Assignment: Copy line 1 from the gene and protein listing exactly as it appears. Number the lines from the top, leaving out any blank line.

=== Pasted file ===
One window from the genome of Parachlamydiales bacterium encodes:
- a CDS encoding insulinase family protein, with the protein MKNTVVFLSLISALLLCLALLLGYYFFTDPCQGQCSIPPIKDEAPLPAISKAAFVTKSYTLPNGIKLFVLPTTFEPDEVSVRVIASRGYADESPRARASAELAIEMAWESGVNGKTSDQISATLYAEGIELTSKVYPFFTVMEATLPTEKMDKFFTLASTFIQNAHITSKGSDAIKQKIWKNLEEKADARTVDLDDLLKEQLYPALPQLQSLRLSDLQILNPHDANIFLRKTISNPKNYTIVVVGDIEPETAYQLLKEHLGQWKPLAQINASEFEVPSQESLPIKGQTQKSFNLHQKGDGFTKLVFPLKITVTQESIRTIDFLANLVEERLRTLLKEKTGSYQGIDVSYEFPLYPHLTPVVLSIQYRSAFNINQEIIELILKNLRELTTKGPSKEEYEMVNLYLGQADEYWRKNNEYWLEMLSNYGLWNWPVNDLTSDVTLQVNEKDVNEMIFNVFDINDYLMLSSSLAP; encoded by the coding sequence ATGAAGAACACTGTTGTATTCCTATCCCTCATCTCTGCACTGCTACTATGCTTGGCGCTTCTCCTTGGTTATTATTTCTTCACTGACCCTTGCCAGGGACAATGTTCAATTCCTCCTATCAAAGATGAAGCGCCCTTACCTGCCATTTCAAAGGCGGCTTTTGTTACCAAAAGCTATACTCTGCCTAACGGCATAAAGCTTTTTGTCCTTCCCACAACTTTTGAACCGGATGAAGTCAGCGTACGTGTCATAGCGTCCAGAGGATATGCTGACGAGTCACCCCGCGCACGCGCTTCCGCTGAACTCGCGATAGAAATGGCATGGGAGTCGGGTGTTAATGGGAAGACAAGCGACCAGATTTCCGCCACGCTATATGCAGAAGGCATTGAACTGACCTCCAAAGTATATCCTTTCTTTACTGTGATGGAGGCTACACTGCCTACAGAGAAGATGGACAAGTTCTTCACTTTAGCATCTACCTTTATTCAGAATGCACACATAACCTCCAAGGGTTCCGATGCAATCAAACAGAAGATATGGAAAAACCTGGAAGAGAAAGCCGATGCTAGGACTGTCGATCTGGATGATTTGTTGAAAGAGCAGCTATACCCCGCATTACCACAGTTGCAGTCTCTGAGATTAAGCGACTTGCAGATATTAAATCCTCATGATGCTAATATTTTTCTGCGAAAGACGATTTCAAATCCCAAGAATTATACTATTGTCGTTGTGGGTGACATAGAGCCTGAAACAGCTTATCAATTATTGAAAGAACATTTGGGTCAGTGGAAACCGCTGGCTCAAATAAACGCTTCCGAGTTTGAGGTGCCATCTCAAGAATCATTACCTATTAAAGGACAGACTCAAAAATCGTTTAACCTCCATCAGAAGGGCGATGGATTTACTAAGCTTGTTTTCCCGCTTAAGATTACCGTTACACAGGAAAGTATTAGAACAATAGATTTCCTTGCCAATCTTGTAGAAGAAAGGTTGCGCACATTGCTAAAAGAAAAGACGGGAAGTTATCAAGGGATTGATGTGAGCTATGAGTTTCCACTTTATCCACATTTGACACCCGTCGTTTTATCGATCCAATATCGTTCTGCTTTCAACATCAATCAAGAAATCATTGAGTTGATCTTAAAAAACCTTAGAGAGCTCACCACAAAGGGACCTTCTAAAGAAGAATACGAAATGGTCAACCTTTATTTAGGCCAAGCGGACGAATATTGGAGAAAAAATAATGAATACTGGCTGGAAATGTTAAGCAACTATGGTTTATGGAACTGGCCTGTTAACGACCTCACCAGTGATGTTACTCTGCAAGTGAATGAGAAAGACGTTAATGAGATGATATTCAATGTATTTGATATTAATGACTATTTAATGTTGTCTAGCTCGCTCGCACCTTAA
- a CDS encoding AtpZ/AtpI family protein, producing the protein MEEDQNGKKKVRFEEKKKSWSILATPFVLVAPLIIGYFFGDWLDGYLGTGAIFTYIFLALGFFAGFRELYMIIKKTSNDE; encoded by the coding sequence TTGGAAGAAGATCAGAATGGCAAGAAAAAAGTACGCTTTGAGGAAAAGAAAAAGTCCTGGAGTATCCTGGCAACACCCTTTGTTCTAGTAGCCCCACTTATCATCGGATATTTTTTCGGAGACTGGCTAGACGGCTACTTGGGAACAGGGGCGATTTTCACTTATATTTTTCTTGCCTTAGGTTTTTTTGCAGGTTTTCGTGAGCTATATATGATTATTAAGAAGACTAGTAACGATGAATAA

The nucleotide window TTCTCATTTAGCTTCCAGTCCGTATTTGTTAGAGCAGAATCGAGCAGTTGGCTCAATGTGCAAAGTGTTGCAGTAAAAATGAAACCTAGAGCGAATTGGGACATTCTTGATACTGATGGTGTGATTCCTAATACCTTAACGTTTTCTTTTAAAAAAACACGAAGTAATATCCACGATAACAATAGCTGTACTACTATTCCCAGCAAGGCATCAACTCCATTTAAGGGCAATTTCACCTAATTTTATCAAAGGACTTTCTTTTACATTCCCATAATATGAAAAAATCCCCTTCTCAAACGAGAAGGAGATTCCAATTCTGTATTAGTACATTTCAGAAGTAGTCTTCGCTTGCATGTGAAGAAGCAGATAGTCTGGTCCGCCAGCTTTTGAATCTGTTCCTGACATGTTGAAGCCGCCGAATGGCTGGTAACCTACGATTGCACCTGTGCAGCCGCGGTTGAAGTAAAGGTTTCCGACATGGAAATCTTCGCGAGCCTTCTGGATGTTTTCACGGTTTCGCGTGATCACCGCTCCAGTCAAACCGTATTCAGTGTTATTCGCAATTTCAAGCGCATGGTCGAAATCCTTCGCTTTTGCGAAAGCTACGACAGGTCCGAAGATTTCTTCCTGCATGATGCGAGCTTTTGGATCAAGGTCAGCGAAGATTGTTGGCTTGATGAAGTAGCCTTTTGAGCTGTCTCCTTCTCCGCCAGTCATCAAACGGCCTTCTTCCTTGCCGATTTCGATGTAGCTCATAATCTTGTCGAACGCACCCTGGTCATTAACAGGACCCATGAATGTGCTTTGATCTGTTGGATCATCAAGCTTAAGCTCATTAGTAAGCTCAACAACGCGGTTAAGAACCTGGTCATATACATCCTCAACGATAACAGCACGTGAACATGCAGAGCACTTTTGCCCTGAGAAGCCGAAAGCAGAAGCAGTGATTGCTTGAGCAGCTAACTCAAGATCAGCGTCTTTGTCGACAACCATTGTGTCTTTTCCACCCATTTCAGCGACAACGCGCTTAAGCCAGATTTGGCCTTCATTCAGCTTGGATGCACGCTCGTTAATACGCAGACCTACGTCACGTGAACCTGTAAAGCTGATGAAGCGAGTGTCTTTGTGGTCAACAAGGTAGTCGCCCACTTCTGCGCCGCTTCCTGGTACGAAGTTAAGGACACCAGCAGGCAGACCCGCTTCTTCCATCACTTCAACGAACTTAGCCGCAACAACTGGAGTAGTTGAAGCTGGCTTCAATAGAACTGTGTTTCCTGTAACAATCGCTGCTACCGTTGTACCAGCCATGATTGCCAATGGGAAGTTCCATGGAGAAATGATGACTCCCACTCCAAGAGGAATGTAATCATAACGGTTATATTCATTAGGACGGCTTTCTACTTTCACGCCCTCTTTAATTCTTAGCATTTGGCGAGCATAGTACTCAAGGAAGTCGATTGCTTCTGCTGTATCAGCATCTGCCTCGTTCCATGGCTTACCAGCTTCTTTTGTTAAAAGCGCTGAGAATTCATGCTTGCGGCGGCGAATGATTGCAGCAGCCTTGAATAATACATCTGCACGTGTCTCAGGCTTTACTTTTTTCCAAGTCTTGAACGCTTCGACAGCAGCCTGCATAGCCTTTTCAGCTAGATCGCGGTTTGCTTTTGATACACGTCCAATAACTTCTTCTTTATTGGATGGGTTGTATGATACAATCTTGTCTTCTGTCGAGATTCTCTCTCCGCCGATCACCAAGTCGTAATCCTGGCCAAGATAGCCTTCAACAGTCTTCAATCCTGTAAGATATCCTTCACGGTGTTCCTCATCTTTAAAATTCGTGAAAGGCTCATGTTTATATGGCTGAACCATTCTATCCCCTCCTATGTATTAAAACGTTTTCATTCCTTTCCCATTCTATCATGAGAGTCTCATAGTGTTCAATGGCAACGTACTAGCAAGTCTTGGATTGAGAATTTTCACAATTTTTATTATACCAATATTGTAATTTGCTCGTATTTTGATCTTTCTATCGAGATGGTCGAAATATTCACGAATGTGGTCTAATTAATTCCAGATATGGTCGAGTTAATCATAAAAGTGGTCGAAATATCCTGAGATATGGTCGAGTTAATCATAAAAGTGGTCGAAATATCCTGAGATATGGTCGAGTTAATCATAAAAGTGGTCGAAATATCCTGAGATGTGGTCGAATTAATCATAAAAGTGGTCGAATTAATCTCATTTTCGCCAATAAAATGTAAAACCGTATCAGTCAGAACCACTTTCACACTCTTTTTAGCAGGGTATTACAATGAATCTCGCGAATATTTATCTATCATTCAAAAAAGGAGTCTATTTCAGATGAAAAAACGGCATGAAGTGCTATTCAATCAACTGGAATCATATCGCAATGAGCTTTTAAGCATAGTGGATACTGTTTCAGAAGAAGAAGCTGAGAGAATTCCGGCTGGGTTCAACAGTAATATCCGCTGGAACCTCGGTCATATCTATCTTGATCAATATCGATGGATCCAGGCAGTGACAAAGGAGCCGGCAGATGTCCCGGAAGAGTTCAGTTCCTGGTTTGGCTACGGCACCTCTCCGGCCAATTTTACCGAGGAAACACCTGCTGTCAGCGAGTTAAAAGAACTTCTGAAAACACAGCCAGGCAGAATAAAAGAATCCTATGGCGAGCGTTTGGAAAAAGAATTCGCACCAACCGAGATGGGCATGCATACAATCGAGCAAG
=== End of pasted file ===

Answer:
One window from the genome of Parachlamydiales bacterium encodes: